2014 Pulitzer Prize Winner
  • AFA basketball: Jeff Reynolds picks his second-best player of all time

    Sun, February 28, 2010 by David Ramsey with no comments

    We recently had an interesting discussion about who ranks as the second-best basketball player of all time.

    My selection – which is the correct one, of course – is Magic Johnson, but I heard from a few dozen friends and readers who had other choices. Mainly, I heard from friends and readers who wonder why I don’t put LeBron James on my all-time Top 20.

    Answer: He’ll get there, but he’s not there yet.

    Talked with AFA coach Jeff Reynolds over lunch last week about  the second-best discussion. (Jeff and I agreed Michael Jordan is first. That’s something everyone should agree about.)

    On Friday he sent his thoughts on the question:

    Here’s what he said:

    “Having little time  here goes:

    1st choice no doubt Big O  (Oscar Robertson)  ….think about it…. his first 5 years in the league he averaged a TRIPLE DOUBLE..NO ONE has better stats….30pts. 10asts and 10 rebs and he was a POINT  GUARD.

    2nd choice….Jerry West….maybe the best shooter ever and one great defender that gets to this day overlooked much like Jordan in that regard….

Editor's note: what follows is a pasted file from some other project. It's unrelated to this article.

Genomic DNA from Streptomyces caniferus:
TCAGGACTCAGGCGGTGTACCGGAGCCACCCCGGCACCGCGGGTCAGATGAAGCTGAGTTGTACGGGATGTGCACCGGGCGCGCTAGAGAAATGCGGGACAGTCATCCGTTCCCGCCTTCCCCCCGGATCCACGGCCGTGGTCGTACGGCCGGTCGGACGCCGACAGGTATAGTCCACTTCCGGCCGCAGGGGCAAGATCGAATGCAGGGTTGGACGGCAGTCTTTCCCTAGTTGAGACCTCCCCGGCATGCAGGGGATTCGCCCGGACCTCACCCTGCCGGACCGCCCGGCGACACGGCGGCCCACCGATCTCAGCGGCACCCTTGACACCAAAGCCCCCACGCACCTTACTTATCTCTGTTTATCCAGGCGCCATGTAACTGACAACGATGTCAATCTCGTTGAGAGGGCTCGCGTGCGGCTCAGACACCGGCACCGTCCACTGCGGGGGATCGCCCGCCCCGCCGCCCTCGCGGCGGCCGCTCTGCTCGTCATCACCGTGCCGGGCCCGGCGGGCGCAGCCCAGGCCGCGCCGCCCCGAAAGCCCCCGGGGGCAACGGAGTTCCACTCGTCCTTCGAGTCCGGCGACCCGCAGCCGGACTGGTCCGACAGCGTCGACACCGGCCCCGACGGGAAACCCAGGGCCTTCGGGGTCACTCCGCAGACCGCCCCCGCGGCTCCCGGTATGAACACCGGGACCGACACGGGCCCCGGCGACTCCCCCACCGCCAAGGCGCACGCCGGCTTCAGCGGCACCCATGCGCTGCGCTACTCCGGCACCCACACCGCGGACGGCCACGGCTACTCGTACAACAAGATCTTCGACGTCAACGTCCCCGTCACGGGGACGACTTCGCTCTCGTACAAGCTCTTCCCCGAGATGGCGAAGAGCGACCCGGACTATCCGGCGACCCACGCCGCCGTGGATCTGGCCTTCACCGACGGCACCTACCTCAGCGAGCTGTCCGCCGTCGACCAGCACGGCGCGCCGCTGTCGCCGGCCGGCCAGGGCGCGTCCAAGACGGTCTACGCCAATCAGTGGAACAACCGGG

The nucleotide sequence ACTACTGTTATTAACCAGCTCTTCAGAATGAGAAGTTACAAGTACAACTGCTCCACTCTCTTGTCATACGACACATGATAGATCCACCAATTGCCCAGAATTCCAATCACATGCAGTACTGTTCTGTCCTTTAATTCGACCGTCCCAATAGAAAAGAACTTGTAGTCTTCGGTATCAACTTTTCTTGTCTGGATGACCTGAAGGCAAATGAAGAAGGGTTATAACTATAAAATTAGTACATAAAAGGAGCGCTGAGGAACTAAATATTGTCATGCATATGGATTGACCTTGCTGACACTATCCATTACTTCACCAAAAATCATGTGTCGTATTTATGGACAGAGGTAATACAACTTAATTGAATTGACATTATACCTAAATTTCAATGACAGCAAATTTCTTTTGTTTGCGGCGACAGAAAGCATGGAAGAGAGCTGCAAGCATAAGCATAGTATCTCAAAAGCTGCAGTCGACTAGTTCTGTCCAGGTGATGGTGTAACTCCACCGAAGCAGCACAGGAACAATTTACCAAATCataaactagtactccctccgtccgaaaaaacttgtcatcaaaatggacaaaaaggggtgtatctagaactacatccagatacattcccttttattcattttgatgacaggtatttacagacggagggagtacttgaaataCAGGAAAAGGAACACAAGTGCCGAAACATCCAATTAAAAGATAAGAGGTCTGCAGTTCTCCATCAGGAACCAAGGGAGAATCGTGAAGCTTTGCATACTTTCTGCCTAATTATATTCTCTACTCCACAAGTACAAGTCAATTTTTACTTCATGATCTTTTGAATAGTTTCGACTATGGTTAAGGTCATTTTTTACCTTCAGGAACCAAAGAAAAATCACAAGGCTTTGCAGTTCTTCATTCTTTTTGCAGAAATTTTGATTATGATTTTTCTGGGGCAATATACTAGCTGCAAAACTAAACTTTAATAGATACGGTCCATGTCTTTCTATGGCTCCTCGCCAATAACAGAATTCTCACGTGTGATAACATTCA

3rd choice ….Magic Johnson…he simply changed the game as it is played today!

    4th choice Kareem Abdul Jabbar…..MOST SKILLED BIG GUY EVER

    5th choice….Larry Bird…..total package great skills great Rebounder for his athletic ability……probably best TEAMMATE EVER! And Self Confidence BEYOND!!

    6th choice…Bill Russell…Greatest Shot Blocker of All Time!

    There you go…. wish I had more time to put thought to this..love these types of discussions.

    Take care


    Thanks, coach.

    Just one thing:

    Larry Bird is placed too high on your list.

    Jake Schaller also places Bird too high on his list, but that’s all right.

    Check out Jake’s AFA blog:


  • AFA basketball: Rebels stomp Falcons and could stomp in NCAA Tourney

    Sat, February 27, 2010 by David Ramsey with no comments

    When UNLV’s Rebels are playing at their best, they are the best team in the MWC. I’ve watched New Mexico and BYU throttle Air Force this season, but UNLV has the best balance and the most hunger.

    New Mexico defeated BYU in a thriller at Provo on Saturday. The Lobos lead the MWC.

    But I predict Vegas will win the MWC Tournament. This is a dangerous collection of Rebels.

    And, remember, the MWC Tourney is in Vegas.

    Check out Jake Schaller’s look at the UNLV-AFA game, which was, according to his research, one of the Falcons worst home performances in recent history.